While most market commentators and investors love to tell or be told fascinating tales of great losses and gains made by investing in equities, there is a component of the investment storyline that is often sorely neglected. I would suggest that this is the Jon Snow* of the investment landscape – understated, excluded and disregarded despite being honourable, reliable and authentic.  The investment option I refer to is cash.

 

Generally speaking, there are two types of investors who elect to invest in cash.

 

The first is the conservative investor who simply wants liquidity, certainty and capital security. They may be older and closer to retirement or already retired and are willing to sacrifice potential return for peace of mind. These investors usually have little or no debt and love rising interest rates as their “safe investments” give increased  returns. Given current market uncertainty it is easy to understand why these investors might choose dependable cash returns over the potential of volatile equity returns. 

 

The other type of cash investor is one who is looking for a short- to medium-term ‘parking place’. These investors are likely to have an outlook in the region of 6 to 18 months. The ‘parking’ might be while they wait to move their funds back to more aggressive strategies or it may be a seasonal or cyclical reason. This parking zone should ideally offer the certainty, security and liquidity of a bank deposit type investment, but with a competitive yield and, if at all possible, tax efficiency.

 

There are a myriad options in the cash/conservative space but for this article we’ve focused on four broad options that are easily accessible in the retail segment.

 

  • Call accounts

  • Income and Bond Funds

  • Money Market funds

  • Dividend Income Funds

 

Call accounts have paramount liquidity but also the lowest yield and, contrary to popular belief, they have higher risk than money market funds as they are exposed to only one issuer. This is also a fully taxable return (after the allowable tax exemption).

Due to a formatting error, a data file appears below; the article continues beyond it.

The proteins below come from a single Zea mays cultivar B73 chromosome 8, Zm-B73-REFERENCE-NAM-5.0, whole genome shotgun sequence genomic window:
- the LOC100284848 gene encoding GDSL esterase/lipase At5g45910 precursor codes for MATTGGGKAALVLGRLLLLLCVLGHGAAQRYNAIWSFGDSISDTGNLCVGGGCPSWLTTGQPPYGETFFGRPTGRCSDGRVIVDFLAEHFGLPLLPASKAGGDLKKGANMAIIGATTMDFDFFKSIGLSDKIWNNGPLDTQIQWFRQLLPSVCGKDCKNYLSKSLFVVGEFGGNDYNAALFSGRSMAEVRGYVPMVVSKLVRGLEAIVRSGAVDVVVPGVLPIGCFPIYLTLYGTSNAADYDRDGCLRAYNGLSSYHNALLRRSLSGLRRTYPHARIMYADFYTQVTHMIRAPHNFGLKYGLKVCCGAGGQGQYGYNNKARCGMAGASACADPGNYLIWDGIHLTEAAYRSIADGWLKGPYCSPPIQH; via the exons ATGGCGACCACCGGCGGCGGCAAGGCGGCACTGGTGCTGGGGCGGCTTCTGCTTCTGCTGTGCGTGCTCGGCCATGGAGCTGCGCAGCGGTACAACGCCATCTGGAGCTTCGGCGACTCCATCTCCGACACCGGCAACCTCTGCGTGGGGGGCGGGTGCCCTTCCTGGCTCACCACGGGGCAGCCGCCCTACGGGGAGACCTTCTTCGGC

Income funds can often have a high bond exposure and this can cause fluctuations in the fund value which can be a little unnerving for the truly cautious. Another reason for caution is that very often the bond market struggles when equity markets struggle. Add to this the pending rating agency downgrades and one has to ask if income and high income funds can maintain the heady returns that investors have become used to. We would simply say that winter is coming and we need to be prepared.

 

That leaves us with money market funds and dividend income funds. What might be considered the critical differentiator between these two types of funds is the manner in which tax is treated. The returns received by money

 

market funds, as with call accounts, are fully taxable interest (with some allowable tax exemption) whereas the tax incurred by dividends is treated quite differently, usually a more forgiving treatment.

 

The table below compares the net yield of a dividend income fund to that of a money market fund and shows the pronounced effect on a corporate investor or a high net worth individual or any investor in a 45% tax  bracket.

 

As you can see, a dividend fund yield equates to a pre-tax return of 9.50% for individual investors and 9.07% for companies. 

It is important to note, however, that not all dividend income funds are created equal – some dividend income funds include an element of interest in their yield;  the higher the proportion of dividend, the more tax efficient the yield.

 

In a nutshell, dividend income funds are liquid, secure investments that provide an attractive after-tax yield when compared with money market funds. They are a great option if you are looking for a parking place for cash or if you are a conservative investor by nature. Why pay more tax than you need to if you could rather bank it for the coming winter?

 

ENDS

 

 

 

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